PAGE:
Van’t Veer is exactly right that these two prophets, so complementary in their human form, point the way to a Prophet greater than both:
Through [Christ’s] work as an office-bearer He would unite the two elements that Moses and Elijah were not able to bring together. What the people of the Lord needed was an office-bearer who could harmoniously reconcile these two elements — justice and love, law and gospel, satisfaction and atonement — in the one edifice of God’s redemption. (379)
Fortunately, the two incomplete halves of Moses and Elijah would meet on earth, with the One greater than themselves:
Now after six days Jesus took Peter, James, and John, and led them up on a high mountain apart by themselves; and He was transfigured before them. His clothes became shining, exceedingly white, like snow, such as no launderer on earth can whiten them. And Elijah appeared to them with Moses, and they were talking with Jesus.
So Ahab sent for all the children of Israel, and gathered the prophets together on Mount Carmel. And Elijah came to all the people, and said, “How long will you falter between two opinions? If the LORD is God, follow Him; but if Baal, follow him.” But the people answered him not a word.
1 Kings 18:20-21
The first half of our story was how they responded to the consequences of their actions. Now we’re at the midpoint, and they are once more the characters driving the action:
Like the first inciting event, the midpoint directly influences the plot. It changes the paradigm of the story. And it requires a definitive and story-altering response from the characters. The largest difference is that the character’s response is no longer just a reaction, but the moment at which he begins to definitively take charge of the story and act out against the antagonistic force.
The Relationship of God to Ba’al Melqart
Then Elijah said to the people,
“I alone am left a prophet of the LORD; but Ba’al’s prophets are four hundred and fifty men. Therefore let them give us two bulls; and let them choose one bull for themselves, cut it in pieces, and lay it on the wood, but put no fire under it; and I will prepare the other bull, and lay it on the wood, but put no fire under it. Then you call on the name of your gods, and I will call on the name of the LORD; and the God who answers by fire, He is God.”
Now Elijah said to the prophets of Baal, “Choose one bull for yourselves and prepare it first, for you are many; and call on the name of your god, but put no fire under it.”
So they took the bull which was given them, and they prepared it, and called on the name of Baal from morning even till noon, saying, “O Baal, hear us!”
But there was no voice;
no one answered.
Then they leaped about the altar which they had made.
And so it was, at noon, that Elijah mocked them and said, “Cry aloud, for he is a god; either he is meditating, or he is busy, or he is on a journey, or perhaps he is sleeping and must be awakened.”
1 Kings 18:22-27
“Ba’al means “lord.” The god most commonly known as Ba’al, Ba’al Hadad, is the god of lightening who is Canaanite stories defeats death and parts the sea – the Romans thought of him as the Semitic Jupiter. The specific “Ba’al” worshiped by Jezebel was Ba’al Melqart — the Semitic Hercules. This is important because every character — including Ba’al’s priests and Jezebel — are aware that Elijah’s God is the creator of the universe. Even that other ba’al, Ba’al Hedad, concedes that!
Indeed, our creator is eternal
Indeed ageless is He who formed us
The Ba’al Hedad Cycle
The reason is that in no Near Eastern religion, other than Judaism, considered the Creator of the Universe particularly important. (For that matter, Mormons still don’t). The Romans worshiped Jupiter though they thought he was created, Jezebel obviously worshiped Ba’al Melqart though he was just Hercules! The question was not who created the universe from nothing, or even who had the greatest absolute power: no one believed that Ba’al Melqart / Hercules had “The sun and the moon, rain and dew, the entire realm of mysterious natural forces” (45) assigned to him. The question was who was the most effective patron right here and right now.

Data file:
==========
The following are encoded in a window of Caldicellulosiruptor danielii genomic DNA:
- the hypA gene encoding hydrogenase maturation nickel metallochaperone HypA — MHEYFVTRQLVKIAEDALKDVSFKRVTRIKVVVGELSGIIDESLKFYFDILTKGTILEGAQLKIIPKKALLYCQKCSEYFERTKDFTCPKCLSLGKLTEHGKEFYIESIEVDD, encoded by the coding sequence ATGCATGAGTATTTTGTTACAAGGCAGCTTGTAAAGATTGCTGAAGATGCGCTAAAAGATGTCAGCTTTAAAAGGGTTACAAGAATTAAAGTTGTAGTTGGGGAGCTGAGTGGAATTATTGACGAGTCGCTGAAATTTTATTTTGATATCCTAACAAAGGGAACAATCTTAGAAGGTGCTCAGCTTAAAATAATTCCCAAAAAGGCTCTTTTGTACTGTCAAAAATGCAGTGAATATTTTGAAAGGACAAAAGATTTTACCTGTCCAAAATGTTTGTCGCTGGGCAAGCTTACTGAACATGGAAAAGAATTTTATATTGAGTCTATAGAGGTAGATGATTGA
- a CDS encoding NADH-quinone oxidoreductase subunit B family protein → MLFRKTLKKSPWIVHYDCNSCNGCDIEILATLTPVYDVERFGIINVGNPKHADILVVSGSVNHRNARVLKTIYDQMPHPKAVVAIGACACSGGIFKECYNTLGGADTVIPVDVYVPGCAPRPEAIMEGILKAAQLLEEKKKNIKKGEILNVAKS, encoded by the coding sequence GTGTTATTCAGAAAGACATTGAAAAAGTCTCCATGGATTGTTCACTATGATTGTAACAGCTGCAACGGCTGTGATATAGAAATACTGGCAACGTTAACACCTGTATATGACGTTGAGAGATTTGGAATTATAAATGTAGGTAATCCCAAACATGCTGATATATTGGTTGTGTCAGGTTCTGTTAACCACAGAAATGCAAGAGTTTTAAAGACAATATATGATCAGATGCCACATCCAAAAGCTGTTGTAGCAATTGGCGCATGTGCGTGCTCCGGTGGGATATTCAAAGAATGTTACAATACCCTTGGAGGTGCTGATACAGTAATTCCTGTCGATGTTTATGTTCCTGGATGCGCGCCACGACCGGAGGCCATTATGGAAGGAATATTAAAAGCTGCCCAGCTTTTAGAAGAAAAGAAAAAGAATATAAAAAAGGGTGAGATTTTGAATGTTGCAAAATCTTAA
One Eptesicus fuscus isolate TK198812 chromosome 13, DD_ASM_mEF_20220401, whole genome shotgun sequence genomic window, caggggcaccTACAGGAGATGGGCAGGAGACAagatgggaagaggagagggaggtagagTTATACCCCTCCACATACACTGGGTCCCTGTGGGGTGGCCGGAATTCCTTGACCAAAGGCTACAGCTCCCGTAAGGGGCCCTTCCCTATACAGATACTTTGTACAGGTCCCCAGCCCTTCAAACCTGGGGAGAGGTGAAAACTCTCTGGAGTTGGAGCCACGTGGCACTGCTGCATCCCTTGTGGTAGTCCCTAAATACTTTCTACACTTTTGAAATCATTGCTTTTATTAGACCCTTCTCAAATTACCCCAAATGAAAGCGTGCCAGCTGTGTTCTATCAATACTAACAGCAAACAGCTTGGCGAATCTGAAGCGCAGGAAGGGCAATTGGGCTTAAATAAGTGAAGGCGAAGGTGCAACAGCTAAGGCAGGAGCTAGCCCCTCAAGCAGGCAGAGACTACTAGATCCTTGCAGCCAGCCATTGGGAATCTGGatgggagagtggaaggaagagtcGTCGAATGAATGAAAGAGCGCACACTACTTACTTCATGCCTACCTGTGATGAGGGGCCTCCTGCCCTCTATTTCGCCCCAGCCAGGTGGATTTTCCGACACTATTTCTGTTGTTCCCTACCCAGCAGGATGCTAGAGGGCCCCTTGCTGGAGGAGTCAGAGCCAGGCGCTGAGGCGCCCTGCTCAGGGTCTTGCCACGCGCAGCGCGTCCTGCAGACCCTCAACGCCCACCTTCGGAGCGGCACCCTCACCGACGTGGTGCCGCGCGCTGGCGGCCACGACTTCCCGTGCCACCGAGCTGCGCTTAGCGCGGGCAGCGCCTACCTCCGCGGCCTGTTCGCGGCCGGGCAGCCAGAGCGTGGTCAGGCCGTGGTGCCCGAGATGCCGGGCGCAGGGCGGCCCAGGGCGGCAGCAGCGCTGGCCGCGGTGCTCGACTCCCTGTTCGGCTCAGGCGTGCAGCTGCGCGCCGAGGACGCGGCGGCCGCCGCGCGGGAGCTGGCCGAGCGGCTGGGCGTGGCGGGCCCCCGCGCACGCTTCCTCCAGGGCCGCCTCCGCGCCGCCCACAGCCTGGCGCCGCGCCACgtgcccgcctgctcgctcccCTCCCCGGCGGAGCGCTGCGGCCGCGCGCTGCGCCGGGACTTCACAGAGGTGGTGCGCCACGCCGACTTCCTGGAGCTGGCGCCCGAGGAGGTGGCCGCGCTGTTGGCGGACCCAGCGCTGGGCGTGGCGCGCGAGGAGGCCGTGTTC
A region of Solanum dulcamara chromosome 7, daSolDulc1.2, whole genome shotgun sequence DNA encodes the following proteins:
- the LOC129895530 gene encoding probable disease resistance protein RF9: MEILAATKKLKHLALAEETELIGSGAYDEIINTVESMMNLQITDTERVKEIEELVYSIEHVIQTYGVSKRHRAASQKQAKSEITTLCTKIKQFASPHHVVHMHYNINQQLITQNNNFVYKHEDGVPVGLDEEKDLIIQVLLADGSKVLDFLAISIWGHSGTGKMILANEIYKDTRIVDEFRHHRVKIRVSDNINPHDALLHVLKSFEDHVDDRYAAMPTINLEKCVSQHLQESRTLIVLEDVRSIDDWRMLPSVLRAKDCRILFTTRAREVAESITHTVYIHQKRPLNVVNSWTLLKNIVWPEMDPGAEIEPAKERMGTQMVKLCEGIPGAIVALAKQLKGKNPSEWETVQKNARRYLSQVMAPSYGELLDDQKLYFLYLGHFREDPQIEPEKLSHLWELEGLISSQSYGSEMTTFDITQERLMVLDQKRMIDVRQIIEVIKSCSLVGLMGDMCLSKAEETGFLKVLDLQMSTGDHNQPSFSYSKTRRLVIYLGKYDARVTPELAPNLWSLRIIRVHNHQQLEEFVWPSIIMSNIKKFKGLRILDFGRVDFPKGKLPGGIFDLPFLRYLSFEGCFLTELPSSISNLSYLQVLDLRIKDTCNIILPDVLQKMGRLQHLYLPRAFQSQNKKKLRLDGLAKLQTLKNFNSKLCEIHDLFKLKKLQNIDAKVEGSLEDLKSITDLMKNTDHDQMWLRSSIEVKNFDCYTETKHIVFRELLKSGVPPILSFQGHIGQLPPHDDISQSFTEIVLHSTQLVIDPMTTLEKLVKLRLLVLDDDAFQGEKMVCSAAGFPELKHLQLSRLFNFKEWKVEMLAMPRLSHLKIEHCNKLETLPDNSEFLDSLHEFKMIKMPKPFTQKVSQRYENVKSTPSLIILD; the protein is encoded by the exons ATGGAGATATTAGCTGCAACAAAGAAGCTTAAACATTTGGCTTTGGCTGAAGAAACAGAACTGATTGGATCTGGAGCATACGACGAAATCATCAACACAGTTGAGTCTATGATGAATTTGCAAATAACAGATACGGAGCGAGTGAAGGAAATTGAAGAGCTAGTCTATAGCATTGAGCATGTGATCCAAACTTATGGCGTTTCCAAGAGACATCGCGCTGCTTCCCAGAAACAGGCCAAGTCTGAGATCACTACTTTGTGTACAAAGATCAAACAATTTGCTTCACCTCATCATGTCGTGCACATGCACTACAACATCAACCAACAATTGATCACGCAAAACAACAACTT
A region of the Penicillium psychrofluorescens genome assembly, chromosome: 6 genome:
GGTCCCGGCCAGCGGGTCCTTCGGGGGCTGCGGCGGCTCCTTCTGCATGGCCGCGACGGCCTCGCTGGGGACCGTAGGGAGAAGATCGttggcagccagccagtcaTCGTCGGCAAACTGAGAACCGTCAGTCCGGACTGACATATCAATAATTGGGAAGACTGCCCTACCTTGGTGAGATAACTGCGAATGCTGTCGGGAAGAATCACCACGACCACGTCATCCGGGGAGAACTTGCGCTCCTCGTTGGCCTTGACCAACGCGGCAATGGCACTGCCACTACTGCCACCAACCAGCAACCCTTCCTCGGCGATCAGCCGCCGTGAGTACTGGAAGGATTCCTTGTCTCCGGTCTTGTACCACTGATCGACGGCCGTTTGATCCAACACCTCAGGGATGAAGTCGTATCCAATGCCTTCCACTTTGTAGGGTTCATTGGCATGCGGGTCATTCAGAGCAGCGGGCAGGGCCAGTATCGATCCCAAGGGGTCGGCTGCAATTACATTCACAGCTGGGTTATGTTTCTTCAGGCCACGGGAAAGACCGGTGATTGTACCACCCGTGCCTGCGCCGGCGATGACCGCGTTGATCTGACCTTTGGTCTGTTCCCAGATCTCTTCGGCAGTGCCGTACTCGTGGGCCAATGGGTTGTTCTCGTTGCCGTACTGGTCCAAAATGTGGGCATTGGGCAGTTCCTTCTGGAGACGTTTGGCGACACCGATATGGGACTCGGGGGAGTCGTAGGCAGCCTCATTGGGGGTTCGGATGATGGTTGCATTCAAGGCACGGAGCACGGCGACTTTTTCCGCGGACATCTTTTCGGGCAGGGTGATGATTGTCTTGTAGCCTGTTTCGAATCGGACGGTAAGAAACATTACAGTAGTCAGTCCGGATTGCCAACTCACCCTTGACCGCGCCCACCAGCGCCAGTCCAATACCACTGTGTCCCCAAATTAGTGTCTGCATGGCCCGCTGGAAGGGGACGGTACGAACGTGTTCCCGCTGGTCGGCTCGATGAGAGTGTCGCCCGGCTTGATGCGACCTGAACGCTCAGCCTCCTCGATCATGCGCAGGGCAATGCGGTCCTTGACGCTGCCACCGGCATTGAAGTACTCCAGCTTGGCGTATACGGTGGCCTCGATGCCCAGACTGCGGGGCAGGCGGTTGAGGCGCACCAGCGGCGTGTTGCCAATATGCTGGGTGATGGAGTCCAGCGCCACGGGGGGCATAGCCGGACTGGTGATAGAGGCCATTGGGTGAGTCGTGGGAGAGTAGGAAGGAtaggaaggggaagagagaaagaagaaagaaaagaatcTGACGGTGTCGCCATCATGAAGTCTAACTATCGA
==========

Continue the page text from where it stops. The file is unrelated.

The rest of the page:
Hercules didn’t have a chance.
The Relationship of God and Israel
And it came to pass, at the time of the offering of the evening sacrifice, that Elijah the prophet came near and said,
“Lord God of Abraham, Isaac, and Israel,
let it be known this day that
You are God in Israel
and I am Your servant, and that I have done all these things at Your word.”
“Hear me, O LORD, hear me, that this people may know that You are the LORD God, and that You have turned their hearts back to You again.”
1 Kings 18:36
Earlier Elijah referred to the LORD as “God of Israel” (Elohim Ishral). Now he withdraws God from Israel. First he calls the LORD “God of Abraham, Isaac, and Israel” (Elohim Abrem Itzchq u Ishral) — separating “God” from Israel” by a genealogy. Then, as “God in Israel” (Elohim b’Ishral). This is the first time in the Scriptures in that “in Israel” (b’Ishral) is used as an identity, rather than a location, of God. It indicates God happens to be present in Israel but has no special connection to the land. And last God’s title does not include the name of Israel at all, but only His Name: “the LORD.”
Van’t Veer appears not to notice the shift from “of Israel” to “in Israel,” and makes nothing of it. He only sees the list of “Abraham, Isaac, and Israel” as excluding “the possibility that the problem might have to do with the ten tribes alone” (264) — true enough, but Elijah’s point is not to bring Judah closer to God but place Israel farther away. And likewise Van’t Veer understands the alienation effect of using “The LORD” instead of “LORD of Israel,” but sees this as evidence that “the conception of a the LORD as a national god was a deformation.” No reason is given for this logical leap. Does he think that God deformed his own revelation?